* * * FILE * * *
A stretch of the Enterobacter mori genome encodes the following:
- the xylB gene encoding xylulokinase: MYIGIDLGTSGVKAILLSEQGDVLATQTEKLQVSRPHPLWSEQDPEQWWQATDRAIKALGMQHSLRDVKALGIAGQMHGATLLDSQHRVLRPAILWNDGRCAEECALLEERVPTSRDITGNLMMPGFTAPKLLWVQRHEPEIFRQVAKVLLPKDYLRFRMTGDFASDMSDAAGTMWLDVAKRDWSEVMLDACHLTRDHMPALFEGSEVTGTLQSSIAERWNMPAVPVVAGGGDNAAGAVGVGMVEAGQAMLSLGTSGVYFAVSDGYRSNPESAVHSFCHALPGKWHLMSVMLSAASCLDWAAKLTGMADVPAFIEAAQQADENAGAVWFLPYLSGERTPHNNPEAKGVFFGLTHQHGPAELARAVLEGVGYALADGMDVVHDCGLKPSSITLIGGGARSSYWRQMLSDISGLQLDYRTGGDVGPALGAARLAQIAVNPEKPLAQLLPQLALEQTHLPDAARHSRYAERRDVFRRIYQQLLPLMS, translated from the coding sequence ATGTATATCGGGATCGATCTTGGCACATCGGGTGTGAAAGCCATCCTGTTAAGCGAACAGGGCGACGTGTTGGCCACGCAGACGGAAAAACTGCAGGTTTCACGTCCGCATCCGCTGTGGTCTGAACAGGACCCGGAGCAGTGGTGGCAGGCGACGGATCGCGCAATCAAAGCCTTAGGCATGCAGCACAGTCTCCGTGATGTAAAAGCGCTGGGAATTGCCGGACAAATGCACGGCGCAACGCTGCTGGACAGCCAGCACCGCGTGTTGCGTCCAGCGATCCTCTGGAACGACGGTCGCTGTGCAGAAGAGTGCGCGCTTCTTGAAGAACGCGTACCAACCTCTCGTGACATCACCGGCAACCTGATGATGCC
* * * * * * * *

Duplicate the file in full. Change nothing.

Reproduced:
A stretch of the Enterobacter mori genome encodes the following:
- the xylB gene encoding xylulokinase: MYIGIDLGTSGVKAILLSEQGDVLATQTEKLQVSRPHPLWSEQDPEQWWQATDRAIKALGMQHSLRDVKALGIAGQMHGATLLDSQHRVLRPAILWNDGRCAEECALLEERVPTSRDITGNLMMPGFTAPKLLWVQRHEPEIFRQVAKVLLPKDYLRFRMTGDFASDMSDAAGTMWLDVAKRDWSEVMLDACHLTRDHMPALFEGSEVTGTLQSSIAERWNMPAVPVVAGGGDNAAGAVGVGMVEAGQAMLSLGTSGVYFAVSDGYRSNPESAVHSFCHALPGKWHLMSVMLSAASCLDWAAKLTGMADVPAFIEAAQQADENAGAVWFLPYLSGERTPHNNPEAKGVFFGLTHQHGPAELARAVLEGVGYALADGMDVVHDCGLKPSSITLIGGGARSSYWRQMLSDISGLQLDYRTGGDVGPALGAARLAQIAVNPEKPLAQLLPQLALEQTHLPDAARHSRYAERRDVFRRIYQQLLPLMS, translated from the coding sequence ATGTATATCGGGATCGATCTTGGCACATCGGGTGTGAAAGCCATCCTGTTAAGCGAACAGGGCGACGTGTTGGCCACGCAGACGGAAAAACTGCAGGTTTCACGTCCGCATCCGCTGTGGTCTGAACAGGACCCGGAGCAGTGGTGGCAGGCGACGGATCGCGCAATCAAAGCCTTAGGCATGCAGCACAGTCTCCGTGATGTAAAAGCGCTGGGAATTGCCGGACAAATGCACGGCGCAACGCTGCTGGACAGCCAGCACCGCGTGTTGCGTCCAGCGATCCTCTGGAACGACGGTCGCTGTGCAGAAGAGTGCGCGCTTCTTGAAGAACGCGTACCAACCTCTCGTGACATCACCGGCAACCTGATGATGCC